How to review customer feedback and determine which ideas hold the most value for your business and your customers
In Part 1 of this series, we described why you need to rethink the role of technology in your business. In Part 2, we started the rethinking process by focusing on the customer experience. We outlined a process for listening and gathering feedback from customers.
Once you have a raw list of customer feedback, the next task is to review the list, looking for trends and common themes. Try to turn specific requests into broader goals. Look for the underlying problem or need being expressed. For example, if someone asks you to send an email when their order ships, they are asking to be notified as the status of their order changes.
As you consolidate your list, don’t think in terms of a particular solution or technology. It’s easy to get side tracked thinking of solutions, or even dismiss ideas all together because a solution is not readily apparent. In the example above, your focus should be on notifications not sending email. Email is one of several ways of providing notifications to customers.
Once you have a reasonably consolidated wish list, the next step is to determine which items can provide the most value to you and your customers.
For each item on your list, imagine that you have been able to solve and implement a solution. Don’t worry about how; focus on the benefits you would receive.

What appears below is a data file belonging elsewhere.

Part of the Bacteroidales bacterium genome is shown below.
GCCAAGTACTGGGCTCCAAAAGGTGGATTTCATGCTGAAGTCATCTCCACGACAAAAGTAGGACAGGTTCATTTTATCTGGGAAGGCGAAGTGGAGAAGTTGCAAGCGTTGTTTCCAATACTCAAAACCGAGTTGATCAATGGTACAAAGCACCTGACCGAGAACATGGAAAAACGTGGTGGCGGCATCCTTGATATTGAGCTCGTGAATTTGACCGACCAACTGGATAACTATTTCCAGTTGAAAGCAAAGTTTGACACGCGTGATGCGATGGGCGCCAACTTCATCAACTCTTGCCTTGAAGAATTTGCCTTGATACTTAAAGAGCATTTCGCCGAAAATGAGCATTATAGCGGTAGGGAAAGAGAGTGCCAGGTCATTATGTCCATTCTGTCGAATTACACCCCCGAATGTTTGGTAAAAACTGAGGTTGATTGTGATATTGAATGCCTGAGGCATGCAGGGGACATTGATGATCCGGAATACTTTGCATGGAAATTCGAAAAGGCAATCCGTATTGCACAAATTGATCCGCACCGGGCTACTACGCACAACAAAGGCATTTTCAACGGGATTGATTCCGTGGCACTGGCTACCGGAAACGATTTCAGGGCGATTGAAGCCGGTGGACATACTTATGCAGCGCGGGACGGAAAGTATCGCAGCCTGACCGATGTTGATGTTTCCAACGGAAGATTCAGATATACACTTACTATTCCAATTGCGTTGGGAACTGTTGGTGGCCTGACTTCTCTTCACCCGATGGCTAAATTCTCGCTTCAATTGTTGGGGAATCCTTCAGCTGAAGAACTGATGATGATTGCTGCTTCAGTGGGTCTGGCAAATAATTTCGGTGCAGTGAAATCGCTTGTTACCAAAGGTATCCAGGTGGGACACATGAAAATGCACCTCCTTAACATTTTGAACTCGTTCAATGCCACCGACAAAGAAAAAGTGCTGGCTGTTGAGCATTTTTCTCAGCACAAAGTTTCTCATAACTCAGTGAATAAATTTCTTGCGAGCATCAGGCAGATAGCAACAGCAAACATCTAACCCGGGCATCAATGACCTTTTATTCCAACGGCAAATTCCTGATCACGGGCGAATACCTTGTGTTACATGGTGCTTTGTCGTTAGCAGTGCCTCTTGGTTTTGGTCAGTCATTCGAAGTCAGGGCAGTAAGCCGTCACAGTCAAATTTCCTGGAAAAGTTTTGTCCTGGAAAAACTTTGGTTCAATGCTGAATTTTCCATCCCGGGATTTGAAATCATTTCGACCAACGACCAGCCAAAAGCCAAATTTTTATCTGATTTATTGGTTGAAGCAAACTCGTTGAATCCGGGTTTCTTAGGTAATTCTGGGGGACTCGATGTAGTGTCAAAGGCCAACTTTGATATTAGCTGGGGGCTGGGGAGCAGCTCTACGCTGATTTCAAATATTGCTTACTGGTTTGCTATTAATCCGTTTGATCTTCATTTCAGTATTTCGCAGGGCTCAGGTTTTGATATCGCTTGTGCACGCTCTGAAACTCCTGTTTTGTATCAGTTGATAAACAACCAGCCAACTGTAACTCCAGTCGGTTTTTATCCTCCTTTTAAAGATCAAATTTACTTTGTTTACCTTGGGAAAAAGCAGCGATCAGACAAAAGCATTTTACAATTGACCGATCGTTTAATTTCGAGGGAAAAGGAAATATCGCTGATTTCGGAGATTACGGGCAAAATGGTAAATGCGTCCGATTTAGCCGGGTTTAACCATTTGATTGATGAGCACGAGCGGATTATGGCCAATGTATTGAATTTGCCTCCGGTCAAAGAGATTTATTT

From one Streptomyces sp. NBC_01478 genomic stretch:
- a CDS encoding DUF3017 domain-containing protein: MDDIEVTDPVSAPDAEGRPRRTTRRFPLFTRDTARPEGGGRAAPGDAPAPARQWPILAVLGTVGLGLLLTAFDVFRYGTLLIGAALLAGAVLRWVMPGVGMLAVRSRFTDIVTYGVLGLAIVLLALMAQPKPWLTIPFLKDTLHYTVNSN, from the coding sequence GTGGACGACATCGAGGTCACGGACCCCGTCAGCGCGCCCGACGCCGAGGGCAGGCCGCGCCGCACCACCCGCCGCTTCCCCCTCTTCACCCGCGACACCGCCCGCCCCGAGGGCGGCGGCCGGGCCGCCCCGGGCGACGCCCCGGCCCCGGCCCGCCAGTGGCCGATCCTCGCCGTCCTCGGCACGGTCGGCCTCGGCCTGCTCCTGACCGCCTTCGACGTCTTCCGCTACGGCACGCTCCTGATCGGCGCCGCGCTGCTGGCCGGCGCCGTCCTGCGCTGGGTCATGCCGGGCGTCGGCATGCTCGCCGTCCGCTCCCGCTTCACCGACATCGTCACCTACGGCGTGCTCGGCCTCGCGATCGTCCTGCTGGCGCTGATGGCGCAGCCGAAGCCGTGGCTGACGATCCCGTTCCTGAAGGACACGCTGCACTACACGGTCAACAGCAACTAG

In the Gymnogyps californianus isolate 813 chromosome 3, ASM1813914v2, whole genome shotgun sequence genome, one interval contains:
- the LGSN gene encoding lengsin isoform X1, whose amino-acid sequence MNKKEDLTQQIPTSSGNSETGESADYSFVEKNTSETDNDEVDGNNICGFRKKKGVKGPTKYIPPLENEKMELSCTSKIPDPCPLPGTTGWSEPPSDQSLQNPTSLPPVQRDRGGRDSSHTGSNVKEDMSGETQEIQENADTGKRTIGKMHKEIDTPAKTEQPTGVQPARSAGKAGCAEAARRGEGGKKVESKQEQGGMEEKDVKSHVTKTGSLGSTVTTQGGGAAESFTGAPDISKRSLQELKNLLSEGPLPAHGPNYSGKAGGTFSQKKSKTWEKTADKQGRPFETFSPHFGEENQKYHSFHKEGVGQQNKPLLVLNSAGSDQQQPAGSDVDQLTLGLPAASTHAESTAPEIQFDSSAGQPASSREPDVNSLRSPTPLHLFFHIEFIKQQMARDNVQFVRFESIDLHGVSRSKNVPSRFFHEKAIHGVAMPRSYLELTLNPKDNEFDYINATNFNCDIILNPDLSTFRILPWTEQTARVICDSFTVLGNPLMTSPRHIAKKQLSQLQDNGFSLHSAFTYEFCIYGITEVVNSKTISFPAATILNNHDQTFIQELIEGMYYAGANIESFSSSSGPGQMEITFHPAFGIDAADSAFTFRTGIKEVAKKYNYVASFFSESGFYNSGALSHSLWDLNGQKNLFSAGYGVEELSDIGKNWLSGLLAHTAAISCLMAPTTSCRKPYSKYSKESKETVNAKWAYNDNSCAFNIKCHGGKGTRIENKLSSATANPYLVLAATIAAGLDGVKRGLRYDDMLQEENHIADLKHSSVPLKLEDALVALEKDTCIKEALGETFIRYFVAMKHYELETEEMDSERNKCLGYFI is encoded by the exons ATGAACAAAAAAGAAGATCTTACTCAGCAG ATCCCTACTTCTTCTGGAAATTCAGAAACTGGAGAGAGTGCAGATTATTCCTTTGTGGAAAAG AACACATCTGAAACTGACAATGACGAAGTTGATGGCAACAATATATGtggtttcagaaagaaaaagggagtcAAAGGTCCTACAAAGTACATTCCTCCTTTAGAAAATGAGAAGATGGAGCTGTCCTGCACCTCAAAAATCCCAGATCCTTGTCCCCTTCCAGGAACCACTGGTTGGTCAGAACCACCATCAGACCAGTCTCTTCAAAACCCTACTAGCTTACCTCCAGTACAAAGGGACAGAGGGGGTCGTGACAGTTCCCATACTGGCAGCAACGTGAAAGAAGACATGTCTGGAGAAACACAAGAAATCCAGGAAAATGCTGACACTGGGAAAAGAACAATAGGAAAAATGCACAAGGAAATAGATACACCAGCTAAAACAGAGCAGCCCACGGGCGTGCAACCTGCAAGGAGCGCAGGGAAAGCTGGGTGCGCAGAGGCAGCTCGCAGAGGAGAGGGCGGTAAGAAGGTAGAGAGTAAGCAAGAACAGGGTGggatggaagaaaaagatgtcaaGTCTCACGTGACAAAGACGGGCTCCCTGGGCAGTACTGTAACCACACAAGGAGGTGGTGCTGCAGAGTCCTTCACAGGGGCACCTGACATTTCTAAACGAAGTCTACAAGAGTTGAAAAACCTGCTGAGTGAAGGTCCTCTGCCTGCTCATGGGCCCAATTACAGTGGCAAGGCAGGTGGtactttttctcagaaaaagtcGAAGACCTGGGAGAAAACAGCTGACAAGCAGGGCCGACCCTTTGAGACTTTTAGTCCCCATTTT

- How would it change the way customers interact with your business?
- Would you make more money? How much?
- Would it reduce your costs? How much?
- Would it put you ahead of your competition? How far?
Does a particular idea have the potential to turn your customers in to raving lunatics for your brand, willing to stand in long lines in bad weather just to get the newest version of your product – it’s 3mm thinner! – even though they have the previous version and it works just fine?
Score each item in terms of dollars or on a scale of 1 to 10, whichever suites you better. Again look for themes: greater access beyond business hours, visibility into the process, notification of status, and so on.
Also look for items that resonate with your brand, business drivers, or core values. Your customers already understand many of these and will take notice when you continue to improve them.
As you go through the exercise, some items may resonate with you more than others. Trust your instincts and give those ideas a higher value. Other ideas may not feel right. Perhaps they take your business in a direction you are not comfortable pursuing. Again, trust your instincts and give those ideas a lower value.
With any luck, you’ll end up with two or three items that stand out above the rest. They reinforce the values of your company, address specific customer needs, and provide value to your business and your customers.
In Part 4, we’ll discuss how to evaluate and select technologies to address the top ideas you have identified and put together a business case for implementing them.